Service is really where the resident loses out if a city turns it’s back on private haulers. We give vacation credits for as little as one week of service being not needed. Many of the corporate companies locally don’t honor vacation credits unless 3 consecutive weeks of service are not needed and even then some charge you a fee to put the credits on your account. In Seattle, a property not needing service, (an empty house or if you’re out of town for example) is still charged $6.85 a month for trash service. We provide carry out service to any residents who request it, (for free to many elderly residents), we offer every other week pickup, 1x a month pickup and on call pickups for people who don’t have the volume to need a weekly pickup. With a citywide contract, you’ll have to choose from what’s already been set in place, with little freedom to negotiate rates, extra charges or even service complaints.

The best way to cut down on truck traffic, without having the city micromanage private industry is to organize with your neighbors to switch to one hauler. You’ll likely qualify for significantly discounted rates, instantly reduce truck traffic and overall have more bargaining power with the company providing service. For those wanting a single hauler in their neighborhood, this is already available as an option to you, all that it takes is a little communication between neighbors.

Another solution to helping manage truck traffic in St. Paul would be to restrict the amount of licenses available to haul waste in the city. I believe there is not a cap currently on the number of licenses St. Paul gives out, which directly leads to the amount of haulers operating in the city. The city could drastically reduce the amount of truck traffic by limiting the licenses to say 6, (such as Lakeville did a number of years ago). Over time, only the strongest and most capable companies would survive, St. Paul would have much less truck traffic and more efficient routes without sacrificing the freedom of choice and good service that comes with private industry.

In summary, single stream recycling would be a great thing to see in St. Paul. Build the infrastructure for organic waste recycling and it will come. Restrict the licenses the city provides for residential trash service to 6 and the haulers will become more competitive and efficient through attrition. Also strictly define recycling by the MN PCA so that there is no confusion between “recycling” and landfill diversion goals, as waste delivered to a waste to energy facility should be considered recycling if the current definition is only considered as waste diverted from landfills.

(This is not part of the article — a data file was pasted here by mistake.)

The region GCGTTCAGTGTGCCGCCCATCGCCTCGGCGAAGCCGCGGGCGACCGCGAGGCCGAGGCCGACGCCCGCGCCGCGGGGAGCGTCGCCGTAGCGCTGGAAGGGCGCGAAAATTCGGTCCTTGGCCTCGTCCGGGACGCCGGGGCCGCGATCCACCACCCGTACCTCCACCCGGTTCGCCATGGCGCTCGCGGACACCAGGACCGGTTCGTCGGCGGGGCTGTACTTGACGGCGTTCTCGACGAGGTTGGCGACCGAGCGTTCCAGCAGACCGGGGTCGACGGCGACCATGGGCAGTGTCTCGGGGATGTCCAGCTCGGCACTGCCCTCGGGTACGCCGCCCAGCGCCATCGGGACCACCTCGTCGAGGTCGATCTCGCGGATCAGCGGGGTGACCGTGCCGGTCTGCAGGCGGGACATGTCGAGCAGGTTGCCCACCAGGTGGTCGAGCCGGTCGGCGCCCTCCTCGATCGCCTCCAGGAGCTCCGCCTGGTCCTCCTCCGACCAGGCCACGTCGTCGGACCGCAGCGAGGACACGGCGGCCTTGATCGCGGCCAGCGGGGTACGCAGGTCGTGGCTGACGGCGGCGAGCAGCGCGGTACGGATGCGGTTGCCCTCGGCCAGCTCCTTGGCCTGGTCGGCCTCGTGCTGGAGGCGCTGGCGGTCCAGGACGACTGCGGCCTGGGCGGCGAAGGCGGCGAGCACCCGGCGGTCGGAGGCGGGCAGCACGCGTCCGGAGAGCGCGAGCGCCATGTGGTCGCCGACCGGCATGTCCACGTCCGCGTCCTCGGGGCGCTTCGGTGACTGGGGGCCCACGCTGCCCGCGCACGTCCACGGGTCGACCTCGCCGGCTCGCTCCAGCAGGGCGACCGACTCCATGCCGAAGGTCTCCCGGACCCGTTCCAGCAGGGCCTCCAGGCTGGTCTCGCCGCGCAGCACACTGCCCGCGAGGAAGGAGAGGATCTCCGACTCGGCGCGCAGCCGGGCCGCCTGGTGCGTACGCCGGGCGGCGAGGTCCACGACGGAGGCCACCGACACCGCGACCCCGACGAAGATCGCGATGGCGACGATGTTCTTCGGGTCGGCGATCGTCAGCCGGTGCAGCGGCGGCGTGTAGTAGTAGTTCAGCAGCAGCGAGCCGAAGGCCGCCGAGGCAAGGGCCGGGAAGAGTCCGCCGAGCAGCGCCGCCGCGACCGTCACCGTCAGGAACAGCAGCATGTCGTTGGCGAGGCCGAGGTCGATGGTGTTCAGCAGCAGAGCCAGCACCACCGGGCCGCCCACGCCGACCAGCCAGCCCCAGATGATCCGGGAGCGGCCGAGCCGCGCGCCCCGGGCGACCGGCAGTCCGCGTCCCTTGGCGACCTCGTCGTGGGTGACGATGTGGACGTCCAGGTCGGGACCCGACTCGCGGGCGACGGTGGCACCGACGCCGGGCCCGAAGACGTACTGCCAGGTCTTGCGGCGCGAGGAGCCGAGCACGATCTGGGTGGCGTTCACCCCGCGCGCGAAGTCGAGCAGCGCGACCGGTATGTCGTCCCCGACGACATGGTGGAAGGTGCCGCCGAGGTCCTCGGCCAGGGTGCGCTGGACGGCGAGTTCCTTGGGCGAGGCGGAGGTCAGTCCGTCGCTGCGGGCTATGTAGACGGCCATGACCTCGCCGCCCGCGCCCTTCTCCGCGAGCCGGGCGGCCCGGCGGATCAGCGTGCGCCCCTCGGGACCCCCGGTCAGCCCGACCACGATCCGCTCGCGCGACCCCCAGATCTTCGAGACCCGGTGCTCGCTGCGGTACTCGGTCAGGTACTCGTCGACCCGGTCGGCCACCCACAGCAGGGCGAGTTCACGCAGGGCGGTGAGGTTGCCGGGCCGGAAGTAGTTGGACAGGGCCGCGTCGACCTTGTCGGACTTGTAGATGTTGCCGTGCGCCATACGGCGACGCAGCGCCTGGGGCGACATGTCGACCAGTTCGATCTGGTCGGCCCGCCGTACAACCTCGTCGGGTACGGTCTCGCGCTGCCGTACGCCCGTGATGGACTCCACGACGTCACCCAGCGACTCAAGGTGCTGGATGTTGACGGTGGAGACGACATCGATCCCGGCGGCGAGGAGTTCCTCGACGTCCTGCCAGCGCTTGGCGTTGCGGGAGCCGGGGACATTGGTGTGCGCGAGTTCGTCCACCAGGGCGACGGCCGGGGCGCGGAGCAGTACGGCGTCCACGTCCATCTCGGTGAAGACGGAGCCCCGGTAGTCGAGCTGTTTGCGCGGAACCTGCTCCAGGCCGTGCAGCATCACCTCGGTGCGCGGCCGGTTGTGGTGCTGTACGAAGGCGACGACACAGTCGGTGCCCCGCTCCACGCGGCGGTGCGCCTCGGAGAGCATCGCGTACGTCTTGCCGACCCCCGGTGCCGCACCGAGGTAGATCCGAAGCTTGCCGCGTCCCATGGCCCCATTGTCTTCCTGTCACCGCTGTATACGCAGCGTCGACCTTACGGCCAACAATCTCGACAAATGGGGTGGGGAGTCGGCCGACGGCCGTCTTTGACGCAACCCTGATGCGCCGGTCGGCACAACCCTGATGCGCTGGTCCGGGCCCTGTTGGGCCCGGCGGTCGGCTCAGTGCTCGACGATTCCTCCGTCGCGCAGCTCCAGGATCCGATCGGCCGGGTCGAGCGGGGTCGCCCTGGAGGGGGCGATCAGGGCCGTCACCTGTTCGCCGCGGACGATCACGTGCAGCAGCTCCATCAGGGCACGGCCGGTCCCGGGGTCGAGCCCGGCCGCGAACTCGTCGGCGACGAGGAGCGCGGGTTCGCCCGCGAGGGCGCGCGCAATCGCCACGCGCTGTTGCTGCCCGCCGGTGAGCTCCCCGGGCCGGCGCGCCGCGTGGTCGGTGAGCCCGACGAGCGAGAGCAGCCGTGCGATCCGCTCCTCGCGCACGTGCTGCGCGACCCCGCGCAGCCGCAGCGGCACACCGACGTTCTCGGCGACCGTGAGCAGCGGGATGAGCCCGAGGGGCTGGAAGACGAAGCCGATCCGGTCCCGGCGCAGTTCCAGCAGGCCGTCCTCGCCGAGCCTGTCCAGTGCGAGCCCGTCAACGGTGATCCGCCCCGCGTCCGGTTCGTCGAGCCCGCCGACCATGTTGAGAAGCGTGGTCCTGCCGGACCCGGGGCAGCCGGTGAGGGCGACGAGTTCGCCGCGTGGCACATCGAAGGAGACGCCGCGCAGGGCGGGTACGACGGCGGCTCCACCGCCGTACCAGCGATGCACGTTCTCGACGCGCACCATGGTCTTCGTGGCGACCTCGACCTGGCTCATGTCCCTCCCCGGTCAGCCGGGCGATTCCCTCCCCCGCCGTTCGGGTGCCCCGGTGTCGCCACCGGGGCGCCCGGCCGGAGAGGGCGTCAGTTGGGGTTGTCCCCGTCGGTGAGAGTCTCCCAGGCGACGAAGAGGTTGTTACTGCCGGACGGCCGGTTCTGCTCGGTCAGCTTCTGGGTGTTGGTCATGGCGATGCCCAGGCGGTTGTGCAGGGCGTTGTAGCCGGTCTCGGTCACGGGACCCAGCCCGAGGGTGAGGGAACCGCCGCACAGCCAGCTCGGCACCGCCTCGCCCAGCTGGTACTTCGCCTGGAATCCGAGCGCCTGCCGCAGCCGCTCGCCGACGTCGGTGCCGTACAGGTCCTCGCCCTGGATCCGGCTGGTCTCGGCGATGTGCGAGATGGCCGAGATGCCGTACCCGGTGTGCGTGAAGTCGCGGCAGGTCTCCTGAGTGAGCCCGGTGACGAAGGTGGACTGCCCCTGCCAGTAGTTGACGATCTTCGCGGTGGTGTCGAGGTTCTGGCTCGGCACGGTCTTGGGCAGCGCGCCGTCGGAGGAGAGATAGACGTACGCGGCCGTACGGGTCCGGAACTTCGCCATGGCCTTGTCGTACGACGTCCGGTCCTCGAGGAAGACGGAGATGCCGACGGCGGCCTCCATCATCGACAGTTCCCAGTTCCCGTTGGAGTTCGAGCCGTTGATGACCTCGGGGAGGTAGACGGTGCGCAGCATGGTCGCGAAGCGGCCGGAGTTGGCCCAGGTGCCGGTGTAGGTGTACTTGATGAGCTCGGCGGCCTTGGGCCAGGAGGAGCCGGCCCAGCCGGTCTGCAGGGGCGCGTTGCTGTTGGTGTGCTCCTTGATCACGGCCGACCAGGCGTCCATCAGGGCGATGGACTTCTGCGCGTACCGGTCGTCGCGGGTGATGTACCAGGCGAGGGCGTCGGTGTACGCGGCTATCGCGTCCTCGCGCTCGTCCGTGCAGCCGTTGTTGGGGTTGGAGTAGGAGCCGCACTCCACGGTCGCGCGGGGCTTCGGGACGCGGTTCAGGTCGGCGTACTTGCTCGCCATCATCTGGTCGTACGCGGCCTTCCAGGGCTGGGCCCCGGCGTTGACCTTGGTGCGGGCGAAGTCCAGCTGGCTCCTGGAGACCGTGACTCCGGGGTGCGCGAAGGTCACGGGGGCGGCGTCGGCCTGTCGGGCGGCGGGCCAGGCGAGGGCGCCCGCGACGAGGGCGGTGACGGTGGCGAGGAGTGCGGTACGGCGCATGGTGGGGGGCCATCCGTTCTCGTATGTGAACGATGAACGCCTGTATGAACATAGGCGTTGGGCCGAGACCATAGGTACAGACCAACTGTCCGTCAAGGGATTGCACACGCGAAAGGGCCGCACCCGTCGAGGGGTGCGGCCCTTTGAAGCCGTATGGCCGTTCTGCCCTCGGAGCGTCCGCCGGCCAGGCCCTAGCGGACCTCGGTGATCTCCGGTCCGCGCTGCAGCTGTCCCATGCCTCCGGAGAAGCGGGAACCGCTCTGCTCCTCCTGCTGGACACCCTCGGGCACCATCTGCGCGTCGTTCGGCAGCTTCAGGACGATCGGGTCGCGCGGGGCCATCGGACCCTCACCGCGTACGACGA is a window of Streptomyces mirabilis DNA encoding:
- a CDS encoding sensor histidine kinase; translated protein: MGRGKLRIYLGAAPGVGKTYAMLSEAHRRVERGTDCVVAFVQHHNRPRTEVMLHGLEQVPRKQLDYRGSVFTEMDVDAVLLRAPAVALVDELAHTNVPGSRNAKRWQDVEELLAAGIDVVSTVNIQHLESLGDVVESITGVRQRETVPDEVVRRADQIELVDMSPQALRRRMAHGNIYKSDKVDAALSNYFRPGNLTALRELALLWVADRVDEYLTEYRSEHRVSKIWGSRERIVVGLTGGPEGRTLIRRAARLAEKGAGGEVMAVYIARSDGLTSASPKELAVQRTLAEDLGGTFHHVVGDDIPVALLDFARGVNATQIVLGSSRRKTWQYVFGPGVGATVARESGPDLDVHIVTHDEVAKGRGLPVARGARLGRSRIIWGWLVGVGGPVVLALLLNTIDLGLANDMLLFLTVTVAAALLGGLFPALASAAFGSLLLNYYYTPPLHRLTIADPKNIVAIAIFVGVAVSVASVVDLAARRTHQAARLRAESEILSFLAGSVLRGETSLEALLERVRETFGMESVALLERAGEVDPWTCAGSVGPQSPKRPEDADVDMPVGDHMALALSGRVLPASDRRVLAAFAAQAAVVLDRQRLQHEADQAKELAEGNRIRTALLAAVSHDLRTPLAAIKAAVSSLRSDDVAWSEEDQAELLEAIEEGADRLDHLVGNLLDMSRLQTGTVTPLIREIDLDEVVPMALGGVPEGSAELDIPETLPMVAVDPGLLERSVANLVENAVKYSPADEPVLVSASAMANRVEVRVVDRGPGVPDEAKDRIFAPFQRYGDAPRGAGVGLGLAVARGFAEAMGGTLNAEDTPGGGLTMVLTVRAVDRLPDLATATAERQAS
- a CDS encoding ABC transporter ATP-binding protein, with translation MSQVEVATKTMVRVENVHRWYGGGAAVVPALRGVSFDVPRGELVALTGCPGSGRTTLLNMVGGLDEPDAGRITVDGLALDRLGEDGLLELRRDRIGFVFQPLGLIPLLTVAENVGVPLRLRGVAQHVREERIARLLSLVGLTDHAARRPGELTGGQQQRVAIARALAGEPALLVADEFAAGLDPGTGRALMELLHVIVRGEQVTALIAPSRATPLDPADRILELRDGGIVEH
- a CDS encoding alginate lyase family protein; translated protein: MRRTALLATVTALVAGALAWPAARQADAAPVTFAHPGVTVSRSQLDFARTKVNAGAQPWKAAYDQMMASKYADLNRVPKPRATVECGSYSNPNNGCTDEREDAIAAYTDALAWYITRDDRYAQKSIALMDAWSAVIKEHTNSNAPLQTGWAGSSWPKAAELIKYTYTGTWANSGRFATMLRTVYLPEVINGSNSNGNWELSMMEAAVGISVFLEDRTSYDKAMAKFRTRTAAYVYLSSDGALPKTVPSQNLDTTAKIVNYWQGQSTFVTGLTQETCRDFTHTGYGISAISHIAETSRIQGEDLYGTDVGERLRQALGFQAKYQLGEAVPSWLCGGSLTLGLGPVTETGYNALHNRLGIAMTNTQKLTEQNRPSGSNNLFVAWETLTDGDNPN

I’m glad to see St. Paul taking a step forward in it’s recycling goals, I just hope they do so in a responsible manner. This topic hits close to home for me and if anyone is interested in learning more, I’d be more than willing to discuss the topic(s) further. Thank you for your time,

Bobby Stewart
Highland Sanitation

From Don and Deborah McCoy inside Ward 1:

Ward 1 – Summit University

We would like to see:
-zoned garbage and recycling collection
-1-3 garbage haulers and one recycling hauler per zone
-alley pick-up for recycling
-more expensive garbage collection
-subscription-only drop-off service for compost/organics collection for residents (like at Patagonia)
-required compost/organics recycling for any business issued a food service license
-required recycling in back (cardboard, pallets, etc) and for customers (cans, bottles, newspapers) for any business license issued in the city
-required business recycling for high-rise office buildings
-recycling bins in city parks, at city libraries, at city recreation centers, on city sidewalks and in all city-owned, operated and leased buildings
-increased opportunity to recycle TVs, computers, other electronic devices, batteries and other chemically filled and more dangerous things than rotten food

We are ambivalent about:
-day of the week for pick up
-time of day for pick up
-carts v. bins for collection of recycling

From Holly Heaser inside Ward 6:

1. Recycle all plastics, including #3-7!!! I haven’t found a way to buy berries or several dairy items that don’t come in plastics #3-7. I clean & save as many as I can and then bring them to Whole Foods, but that’s not very convenient since it’s clear on the other side of the city.

2. One garbage hauler for every area of the city!!! There should be one day of garbage pickup per neighborhood. I don’t like to see garbage trucks driving down my block 4 days a week, and sometimes several per day, in addition to the recycling truck. That’s a lot of wear & tear on our streets & it’s bad environmentally. I don’t care what day of the week pickup is, or what hauler is used, as long as the price is competitive.

3. Institute curbside composting.

4. Ban plastic bags or institute a bag tax. Getting $.05 at the grocery store for using a reusable bag isn’t enough incentive for widespread use. This might be something that is more appropriate to take up w/ specific stores versus the city, but I wanted to put it out there.

5. Partner w/ the school district & add recycling and recycling education to all buildings. I’ve seen a lot of waste at some local schools during mealtimes.

There are 70 comments on this question as of March 12, 2013. Read the rest here.